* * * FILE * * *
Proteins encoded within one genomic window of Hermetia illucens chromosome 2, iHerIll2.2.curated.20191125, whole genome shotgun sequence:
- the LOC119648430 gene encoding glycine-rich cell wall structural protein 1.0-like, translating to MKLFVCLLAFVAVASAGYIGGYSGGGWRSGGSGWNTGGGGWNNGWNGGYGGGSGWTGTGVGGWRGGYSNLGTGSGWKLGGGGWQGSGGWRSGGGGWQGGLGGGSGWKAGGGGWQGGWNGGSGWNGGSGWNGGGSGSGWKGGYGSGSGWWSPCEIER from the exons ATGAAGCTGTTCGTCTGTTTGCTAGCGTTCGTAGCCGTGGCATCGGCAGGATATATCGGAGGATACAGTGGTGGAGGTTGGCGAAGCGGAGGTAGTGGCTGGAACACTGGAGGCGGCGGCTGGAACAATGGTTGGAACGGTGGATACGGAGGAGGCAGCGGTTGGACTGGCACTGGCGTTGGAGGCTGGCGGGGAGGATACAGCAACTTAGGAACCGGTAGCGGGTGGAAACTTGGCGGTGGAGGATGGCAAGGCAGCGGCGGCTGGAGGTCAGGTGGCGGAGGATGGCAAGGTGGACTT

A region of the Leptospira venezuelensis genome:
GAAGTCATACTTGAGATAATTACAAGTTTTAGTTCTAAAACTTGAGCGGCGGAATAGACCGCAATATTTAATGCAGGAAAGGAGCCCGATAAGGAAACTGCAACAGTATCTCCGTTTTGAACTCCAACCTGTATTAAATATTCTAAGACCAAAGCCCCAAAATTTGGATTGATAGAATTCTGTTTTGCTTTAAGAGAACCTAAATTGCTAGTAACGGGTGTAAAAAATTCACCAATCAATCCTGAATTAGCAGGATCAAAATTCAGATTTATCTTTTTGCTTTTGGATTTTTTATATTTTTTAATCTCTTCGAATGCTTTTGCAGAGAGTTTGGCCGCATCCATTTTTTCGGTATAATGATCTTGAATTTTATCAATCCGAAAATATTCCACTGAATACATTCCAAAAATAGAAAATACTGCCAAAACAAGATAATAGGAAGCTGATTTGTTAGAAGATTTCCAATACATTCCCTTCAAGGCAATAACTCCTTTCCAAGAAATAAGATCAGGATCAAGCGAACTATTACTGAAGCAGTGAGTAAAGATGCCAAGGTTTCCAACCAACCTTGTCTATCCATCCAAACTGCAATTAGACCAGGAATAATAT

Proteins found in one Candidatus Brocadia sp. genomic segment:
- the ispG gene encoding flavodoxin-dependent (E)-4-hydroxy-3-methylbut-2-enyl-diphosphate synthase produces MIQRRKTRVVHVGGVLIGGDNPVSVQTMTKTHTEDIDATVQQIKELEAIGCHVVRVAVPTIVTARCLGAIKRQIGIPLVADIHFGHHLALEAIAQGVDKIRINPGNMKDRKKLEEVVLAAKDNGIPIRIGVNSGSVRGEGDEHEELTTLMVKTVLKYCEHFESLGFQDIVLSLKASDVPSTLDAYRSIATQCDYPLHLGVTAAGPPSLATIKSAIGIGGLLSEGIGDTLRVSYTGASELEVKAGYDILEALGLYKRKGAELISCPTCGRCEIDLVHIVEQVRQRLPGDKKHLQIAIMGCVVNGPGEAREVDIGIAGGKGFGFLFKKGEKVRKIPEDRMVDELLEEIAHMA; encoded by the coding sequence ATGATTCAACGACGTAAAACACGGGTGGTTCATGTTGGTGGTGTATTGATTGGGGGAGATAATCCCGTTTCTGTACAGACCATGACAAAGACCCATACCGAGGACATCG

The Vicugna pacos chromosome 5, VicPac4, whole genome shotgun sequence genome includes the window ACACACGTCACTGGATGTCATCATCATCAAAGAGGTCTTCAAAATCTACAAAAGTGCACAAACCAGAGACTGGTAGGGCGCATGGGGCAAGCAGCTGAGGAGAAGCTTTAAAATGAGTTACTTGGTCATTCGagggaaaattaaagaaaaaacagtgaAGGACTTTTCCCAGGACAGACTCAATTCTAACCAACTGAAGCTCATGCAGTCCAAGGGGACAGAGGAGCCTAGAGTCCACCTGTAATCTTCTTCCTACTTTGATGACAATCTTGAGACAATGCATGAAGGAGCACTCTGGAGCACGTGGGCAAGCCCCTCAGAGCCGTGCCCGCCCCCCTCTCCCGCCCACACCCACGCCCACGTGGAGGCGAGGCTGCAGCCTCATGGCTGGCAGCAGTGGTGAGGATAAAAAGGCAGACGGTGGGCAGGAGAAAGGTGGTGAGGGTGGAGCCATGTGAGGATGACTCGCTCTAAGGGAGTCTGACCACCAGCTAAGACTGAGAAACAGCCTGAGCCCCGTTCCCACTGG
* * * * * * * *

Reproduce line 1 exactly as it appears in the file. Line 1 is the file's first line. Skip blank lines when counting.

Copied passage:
Proteins encoded within one genomic window of Hermetia illucens chromosome 2, iHerIll2.2.curated.20191125, whole genome shotgun sequence: